Civilizational Studies and Religious Studies: Affinities and Contrasts
RSP Lecture on the Occasion of the 20th Anniversary of CEU and the CEU History Department
Speaker: Johann Arnason, La Trobe University, Melbourne / Charles University, Prague
Topic: Comparative History of Civilizations
Johann P. Arnason is Emeritus Professor of Sociology at La Trobe University, Melbourne, where he taught from 1975 to 2003, and visiting professor at the Faculty of Human Studies, Charles University, Prague. He has been visiting professor in Paris and Leipzig, and a fellow of the Swedish Collegium for Advanced Studies in Uppsala. His research interests centre on historical sociology, with particular emphasis on the comparative analysis of civilizations. Publications include Civilizations in Dispute (2003) Axial Civilizations and World History (co-edited with S.N.Eisenstadt and Björn Wittrock, 2004), The Roman Empire in Context: Historical and Comparative Perspectives (edited with Kurt Raaflaub, 2010).
Civilizational studies and religious studies: Affinities and contrasts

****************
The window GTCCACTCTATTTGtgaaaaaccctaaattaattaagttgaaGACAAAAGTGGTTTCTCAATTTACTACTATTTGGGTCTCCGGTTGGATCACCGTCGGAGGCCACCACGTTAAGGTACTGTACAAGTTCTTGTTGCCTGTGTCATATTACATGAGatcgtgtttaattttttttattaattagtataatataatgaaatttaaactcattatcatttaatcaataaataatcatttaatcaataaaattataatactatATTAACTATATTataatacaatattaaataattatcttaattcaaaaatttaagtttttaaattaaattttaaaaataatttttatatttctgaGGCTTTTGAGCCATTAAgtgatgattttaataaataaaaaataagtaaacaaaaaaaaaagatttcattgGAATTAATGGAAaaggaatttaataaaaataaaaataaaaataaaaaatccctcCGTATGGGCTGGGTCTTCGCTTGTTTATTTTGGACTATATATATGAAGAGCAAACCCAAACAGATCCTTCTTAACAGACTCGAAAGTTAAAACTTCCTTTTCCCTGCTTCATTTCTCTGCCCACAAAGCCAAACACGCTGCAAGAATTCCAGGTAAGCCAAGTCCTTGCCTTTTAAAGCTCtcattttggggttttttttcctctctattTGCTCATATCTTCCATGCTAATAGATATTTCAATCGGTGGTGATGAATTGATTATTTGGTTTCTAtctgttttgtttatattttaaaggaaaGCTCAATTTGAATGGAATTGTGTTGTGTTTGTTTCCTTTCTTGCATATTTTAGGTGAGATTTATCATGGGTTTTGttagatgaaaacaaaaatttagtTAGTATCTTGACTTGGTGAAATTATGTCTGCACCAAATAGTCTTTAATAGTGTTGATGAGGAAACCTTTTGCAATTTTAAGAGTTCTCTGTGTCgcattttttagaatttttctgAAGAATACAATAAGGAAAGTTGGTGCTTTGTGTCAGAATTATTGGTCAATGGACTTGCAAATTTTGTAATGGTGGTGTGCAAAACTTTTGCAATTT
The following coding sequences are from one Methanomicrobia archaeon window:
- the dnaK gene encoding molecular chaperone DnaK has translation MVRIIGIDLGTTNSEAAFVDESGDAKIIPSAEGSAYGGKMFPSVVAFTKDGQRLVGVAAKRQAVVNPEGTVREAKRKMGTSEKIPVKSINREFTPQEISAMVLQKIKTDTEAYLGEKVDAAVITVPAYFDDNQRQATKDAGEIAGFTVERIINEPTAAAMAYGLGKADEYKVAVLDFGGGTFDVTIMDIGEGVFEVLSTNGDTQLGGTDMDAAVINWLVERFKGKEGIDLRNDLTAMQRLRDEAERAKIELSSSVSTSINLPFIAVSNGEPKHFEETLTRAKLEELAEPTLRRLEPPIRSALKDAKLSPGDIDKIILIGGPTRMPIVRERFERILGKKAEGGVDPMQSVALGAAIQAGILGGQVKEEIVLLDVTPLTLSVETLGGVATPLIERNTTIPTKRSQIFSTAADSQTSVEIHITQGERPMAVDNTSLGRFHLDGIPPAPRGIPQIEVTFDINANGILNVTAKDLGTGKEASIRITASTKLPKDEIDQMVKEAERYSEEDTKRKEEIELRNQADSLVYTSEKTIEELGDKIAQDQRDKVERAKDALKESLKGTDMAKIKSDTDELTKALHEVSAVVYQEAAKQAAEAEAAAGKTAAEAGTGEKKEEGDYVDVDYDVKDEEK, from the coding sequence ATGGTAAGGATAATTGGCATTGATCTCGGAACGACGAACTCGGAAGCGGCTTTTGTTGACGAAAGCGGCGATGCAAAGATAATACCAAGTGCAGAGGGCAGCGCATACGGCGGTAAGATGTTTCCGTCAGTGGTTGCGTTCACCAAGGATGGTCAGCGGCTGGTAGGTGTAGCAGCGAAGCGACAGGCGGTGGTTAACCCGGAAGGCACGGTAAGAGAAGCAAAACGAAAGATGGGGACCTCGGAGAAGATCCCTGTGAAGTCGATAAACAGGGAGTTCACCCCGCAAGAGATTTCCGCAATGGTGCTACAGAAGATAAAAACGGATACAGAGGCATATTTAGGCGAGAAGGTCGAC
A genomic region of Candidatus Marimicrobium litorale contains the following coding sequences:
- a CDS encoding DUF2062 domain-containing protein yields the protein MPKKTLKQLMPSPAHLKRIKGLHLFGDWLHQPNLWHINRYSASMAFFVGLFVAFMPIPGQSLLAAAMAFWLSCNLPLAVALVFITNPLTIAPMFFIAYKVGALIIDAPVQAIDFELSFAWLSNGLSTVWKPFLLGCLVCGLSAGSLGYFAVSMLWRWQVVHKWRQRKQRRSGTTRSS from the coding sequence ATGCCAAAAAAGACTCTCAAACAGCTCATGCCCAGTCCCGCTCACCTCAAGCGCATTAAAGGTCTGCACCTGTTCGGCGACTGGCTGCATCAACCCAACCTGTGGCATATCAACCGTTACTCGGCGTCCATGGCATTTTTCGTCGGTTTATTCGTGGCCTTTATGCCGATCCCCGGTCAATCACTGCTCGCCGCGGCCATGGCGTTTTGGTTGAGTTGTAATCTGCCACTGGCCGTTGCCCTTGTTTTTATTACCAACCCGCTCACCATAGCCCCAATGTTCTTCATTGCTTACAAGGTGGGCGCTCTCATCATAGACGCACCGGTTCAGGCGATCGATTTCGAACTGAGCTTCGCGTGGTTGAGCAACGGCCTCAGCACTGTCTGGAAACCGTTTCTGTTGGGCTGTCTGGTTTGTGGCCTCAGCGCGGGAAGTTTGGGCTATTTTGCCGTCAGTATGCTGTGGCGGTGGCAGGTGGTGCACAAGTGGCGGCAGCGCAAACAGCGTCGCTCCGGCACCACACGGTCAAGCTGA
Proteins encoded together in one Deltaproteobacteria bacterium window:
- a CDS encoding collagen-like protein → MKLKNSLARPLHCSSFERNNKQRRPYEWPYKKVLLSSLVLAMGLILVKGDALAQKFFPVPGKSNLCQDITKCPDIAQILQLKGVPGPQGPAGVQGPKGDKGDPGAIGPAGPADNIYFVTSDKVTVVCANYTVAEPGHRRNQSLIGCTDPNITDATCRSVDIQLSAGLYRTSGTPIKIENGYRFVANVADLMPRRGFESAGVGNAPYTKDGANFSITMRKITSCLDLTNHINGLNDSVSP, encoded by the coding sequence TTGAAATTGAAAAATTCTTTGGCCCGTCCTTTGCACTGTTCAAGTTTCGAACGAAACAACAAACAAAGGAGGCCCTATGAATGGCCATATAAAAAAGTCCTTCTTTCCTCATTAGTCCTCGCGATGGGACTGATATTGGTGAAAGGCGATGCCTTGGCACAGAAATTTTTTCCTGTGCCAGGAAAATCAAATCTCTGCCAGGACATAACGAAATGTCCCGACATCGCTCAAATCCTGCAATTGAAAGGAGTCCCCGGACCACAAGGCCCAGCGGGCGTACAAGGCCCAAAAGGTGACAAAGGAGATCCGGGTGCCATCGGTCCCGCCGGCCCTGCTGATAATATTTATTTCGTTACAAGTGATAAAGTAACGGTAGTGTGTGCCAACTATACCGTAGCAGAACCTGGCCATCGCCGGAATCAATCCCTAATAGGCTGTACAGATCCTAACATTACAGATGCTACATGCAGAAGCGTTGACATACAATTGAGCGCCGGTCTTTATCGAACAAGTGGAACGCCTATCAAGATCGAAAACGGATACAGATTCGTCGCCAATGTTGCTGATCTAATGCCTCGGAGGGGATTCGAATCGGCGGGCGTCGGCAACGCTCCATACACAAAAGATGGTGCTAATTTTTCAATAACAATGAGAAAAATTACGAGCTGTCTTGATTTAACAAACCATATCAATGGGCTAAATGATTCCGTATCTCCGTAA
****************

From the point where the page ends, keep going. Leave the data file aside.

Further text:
Critics of the comparative civilizational approach have sometimes suggested that it is little more than a new label for comparative religious studies. This is a misunderstanding, but the objection merits more serious discussion than has hitherto been attempted. For all those who work with the paradigm of civilizations in the plural, religious traditions or forms of life are among the key defining characteristics, but they are never seen as identical with civilizational patterns. They are approached from a specific angle, and with a view to their interaction with other components. To start with, it is important to note the distinction between religion as an institution among others, and as a “meta-institution”, i.e. an overall framework for socio-cultural life. This is a Durkheimian theme, revived by S.N. Eisenstadt, but much remains to be done to develop it. The meta-institutional dimension of religion must further be analyzed in relation to the political sphere; the religio-political nexus should be seen as a prime expression of what Eisenstadt calls the civilizational dimension of human societies, i.e. the intertwining of world articulations and institutional patterns. The historical forms of the religio-political complex vary in regard to their compatibility with the development of other civilizational aspects, whose development may not determine the profile of a particular civilization, but can be of far-reaching importance for its impact on later history (e.g. the development of political thought and philosophical reflection in Ancient Greece). Finally, the capacity of the religio-political nexus to function as a latent formative framework, despite the decline or apparent demise of its explicit versions, must be taken into account; it is important for the understanding of secular religions and their role in the making of modernity.